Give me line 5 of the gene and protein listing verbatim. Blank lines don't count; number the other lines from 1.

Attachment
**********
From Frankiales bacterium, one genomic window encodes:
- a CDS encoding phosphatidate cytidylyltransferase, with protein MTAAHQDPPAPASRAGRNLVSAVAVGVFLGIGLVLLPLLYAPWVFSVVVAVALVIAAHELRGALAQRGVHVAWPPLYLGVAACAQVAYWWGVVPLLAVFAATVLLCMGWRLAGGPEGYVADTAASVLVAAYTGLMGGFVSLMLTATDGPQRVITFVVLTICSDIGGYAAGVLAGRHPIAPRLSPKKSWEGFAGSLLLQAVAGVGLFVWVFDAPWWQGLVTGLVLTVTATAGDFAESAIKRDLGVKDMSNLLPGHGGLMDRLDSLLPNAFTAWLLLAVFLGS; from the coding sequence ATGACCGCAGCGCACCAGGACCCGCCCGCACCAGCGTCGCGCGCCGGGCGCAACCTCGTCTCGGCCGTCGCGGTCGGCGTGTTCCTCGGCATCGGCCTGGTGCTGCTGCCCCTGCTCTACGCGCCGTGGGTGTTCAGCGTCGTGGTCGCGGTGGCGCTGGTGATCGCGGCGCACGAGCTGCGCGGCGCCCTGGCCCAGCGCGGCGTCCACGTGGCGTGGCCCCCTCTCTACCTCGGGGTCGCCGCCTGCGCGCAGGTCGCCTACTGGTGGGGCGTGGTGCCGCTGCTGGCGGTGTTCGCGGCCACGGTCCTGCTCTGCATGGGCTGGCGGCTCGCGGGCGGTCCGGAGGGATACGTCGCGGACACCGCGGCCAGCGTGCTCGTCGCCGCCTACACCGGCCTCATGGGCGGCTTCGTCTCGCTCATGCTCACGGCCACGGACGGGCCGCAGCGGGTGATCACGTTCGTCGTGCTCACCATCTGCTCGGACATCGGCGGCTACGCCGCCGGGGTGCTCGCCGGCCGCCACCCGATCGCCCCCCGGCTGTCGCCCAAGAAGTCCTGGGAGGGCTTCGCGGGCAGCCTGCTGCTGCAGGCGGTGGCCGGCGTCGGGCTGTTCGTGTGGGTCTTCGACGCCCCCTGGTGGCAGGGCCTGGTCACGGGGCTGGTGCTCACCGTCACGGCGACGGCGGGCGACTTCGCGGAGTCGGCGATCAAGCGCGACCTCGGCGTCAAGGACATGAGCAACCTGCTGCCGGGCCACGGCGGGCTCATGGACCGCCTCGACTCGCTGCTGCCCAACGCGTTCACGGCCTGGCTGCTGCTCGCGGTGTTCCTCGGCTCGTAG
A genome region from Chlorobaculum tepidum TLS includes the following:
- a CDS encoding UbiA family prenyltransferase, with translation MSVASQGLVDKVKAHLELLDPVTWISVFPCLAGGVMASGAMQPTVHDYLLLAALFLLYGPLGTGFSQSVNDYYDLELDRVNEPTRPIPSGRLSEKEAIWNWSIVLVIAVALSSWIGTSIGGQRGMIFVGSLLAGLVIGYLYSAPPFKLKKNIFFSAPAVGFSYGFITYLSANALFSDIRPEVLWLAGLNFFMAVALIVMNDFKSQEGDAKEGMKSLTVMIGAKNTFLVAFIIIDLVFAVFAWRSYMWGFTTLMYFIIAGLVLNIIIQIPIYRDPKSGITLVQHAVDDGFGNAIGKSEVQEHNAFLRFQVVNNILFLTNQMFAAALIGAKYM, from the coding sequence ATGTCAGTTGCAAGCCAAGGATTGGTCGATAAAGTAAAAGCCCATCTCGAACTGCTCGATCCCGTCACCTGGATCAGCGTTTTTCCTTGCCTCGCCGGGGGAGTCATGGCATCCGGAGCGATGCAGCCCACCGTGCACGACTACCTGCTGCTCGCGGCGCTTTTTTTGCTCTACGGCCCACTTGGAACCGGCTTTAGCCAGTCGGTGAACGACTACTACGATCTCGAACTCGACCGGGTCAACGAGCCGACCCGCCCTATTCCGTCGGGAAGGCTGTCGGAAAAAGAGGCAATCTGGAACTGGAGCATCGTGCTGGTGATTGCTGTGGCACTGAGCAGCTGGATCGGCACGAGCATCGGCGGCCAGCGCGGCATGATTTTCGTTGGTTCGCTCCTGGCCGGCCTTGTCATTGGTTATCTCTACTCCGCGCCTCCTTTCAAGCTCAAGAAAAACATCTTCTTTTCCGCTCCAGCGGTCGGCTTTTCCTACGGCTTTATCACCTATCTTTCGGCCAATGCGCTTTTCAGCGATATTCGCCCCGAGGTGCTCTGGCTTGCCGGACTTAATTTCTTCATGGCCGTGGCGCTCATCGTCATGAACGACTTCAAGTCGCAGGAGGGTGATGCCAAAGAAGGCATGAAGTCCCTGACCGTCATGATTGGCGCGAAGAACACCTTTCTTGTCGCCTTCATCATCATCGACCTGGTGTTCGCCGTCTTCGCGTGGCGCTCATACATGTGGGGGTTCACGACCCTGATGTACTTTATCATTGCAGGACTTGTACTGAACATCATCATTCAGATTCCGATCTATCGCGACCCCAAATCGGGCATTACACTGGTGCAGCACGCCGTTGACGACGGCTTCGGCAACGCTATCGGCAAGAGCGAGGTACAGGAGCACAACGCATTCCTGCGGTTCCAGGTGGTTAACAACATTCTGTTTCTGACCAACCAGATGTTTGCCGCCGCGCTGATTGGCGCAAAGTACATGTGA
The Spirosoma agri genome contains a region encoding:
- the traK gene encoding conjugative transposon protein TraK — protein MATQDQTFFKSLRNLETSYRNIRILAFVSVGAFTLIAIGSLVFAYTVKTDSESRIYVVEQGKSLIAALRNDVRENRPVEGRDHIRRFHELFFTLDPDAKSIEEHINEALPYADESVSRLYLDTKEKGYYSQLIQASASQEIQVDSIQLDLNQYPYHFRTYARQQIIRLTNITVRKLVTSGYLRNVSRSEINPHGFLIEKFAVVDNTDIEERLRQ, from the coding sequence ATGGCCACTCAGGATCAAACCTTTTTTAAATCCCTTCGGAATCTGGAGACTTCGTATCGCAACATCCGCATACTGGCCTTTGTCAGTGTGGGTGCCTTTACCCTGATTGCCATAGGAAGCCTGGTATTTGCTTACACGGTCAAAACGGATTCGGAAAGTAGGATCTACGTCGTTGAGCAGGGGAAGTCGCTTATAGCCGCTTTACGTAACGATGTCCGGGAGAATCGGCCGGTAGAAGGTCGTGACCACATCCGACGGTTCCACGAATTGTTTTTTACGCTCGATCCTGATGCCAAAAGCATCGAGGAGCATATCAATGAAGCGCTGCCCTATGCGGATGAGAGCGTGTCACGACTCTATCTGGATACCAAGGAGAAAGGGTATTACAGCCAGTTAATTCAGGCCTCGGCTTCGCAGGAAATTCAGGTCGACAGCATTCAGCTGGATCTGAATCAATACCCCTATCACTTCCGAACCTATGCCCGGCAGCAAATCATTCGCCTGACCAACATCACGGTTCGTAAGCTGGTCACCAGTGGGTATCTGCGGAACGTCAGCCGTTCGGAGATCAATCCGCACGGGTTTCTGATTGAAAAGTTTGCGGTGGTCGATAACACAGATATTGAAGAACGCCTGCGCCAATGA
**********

The Spirosoma agri genome contains a region encoding: